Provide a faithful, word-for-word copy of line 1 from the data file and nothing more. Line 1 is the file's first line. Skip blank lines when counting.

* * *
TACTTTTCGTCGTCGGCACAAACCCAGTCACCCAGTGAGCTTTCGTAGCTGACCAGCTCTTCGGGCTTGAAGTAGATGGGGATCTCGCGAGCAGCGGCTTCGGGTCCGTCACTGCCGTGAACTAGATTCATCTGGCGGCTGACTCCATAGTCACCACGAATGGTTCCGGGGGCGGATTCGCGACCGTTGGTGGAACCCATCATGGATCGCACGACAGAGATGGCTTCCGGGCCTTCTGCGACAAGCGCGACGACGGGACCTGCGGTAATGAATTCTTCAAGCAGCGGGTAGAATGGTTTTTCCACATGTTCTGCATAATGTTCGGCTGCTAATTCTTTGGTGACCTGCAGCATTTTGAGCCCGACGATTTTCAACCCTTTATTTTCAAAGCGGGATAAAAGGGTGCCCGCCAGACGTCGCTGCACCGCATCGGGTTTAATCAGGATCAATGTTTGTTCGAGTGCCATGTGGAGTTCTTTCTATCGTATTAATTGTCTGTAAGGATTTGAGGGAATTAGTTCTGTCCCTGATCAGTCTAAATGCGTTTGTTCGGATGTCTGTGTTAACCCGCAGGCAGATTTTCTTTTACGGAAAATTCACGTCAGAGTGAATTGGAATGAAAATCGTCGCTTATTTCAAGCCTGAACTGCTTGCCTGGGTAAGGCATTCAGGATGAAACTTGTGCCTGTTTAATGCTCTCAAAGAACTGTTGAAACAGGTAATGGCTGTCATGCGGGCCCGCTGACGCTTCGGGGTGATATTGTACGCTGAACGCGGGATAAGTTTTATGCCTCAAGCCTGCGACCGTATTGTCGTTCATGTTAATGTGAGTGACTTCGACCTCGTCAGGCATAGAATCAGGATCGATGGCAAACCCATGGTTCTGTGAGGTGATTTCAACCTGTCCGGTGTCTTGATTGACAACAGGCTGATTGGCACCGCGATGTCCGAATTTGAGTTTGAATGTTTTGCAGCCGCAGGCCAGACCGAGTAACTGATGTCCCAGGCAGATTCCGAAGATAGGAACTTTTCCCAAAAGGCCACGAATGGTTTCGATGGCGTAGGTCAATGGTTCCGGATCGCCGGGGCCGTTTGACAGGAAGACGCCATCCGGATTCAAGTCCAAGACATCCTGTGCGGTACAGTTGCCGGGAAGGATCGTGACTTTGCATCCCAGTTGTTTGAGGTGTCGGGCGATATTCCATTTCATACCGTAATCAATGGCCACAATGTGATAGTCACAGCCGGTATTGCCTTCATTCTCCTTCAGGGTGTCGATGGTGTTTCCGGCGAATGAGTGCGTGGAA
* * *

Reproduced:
TACTTTTCGTCGTCGGCACAAACCCAGTCACCCAGTGAGCTTTCGTAGCTGACCAGCTCTTCGGGCTTGAAGTAGATGGGGATCTCGCGAGCAGCGGCTTCGGGTCCGTCACTGCCGTGAACTAGATTCATCTGGCGGCTGACTCCATAGTCACCACGAATGGTTCCGGGGGCGGATTCGCGACCGTTGGTGGAACCCATCATGGATCGCACGACAGAGATGGCTTCCGGGCCTTCTGCGACAAGCGCGACGACGGGACCTGCGGTAATGAATTCTTCAAGCAGCGGGTAGAATGGTTTTTCCACATGTTCTGCATAATGTTCGGCTGCTAATTCTTTGGTGACCTGCAGCATTTTGAGCCCGACGATTTTCAACCCTTTATTTTCAAAGCGGGATAAAAGGGTGCCCGCCAGACGTCGCTGCACCGCATCGGGTTTAATCAGGATCAATGTTTGTTCGAGTGCCATGTGGAGTTCTTTCTATCGTATTAATTGTCTGTAAGGATTTGAGGGAATTAGTTCTGTCCCTGATCAGTCTAAATGCGTTTGTTCGGATGTCTGTGTTAACCCGCAGGCAGATTTTCTTTTACGGAAAATTCACGTCAGAGTGAATTGGAATGAAAATCGTCGCTTATTTCAAGCCTGAACTGCTTGCCTGGGTAAGGCATTCAGGATGAAACTTGTGCCTGTTTAATGCTCTCAAAGAACTGTTGAAACAGGTAATGGCTGTCATGCGGGCCCGCTGACGCTTCGGGGTGATATTGTACGCTGAACGCGGGATAAGTTTTATGCCTCAAGCCTGCGACCGTATTGTCGTTCATGTTAATGTGAGTGACTTCGACCTCGTCAGGCATAGAATCAGGATCGATGGCAAACCCATGGTTCTGTGAGGTGATTTCAACCTGTCCGGTGTCTTGATTGACAACAGGCTGATTGGCACCGCGATGTCCGAATTTGAGTTTGAATGTTTTGCAGCCGCAGGCCAGACCGAGTAACTGATGTCCCAGGCAGATTCCGAAGATAGGAACTTTTCCCAAAAGGCCACGAATGGTTTCGATGGCGTAGGTCAATGGTTCCGGATCGCCGGGGCCGTTTGACAGGAAGACGCCATCCGGATTCAAGTCCAAGACATCCTGTGCGGTACAGTTGCCGGGAAGGATCGTGACTTTGCATCCCAGTTGTTTGAGGTGTCGGGCGATATTCCATTTCATACCGTAATCAATGGCCACAATGTGATAGTCACAGCCGGTATTGCCTTCATTCTCCTTCAGGGTGTCGATGGTGTTTCCGGCGAATGAGTGCGTGGAA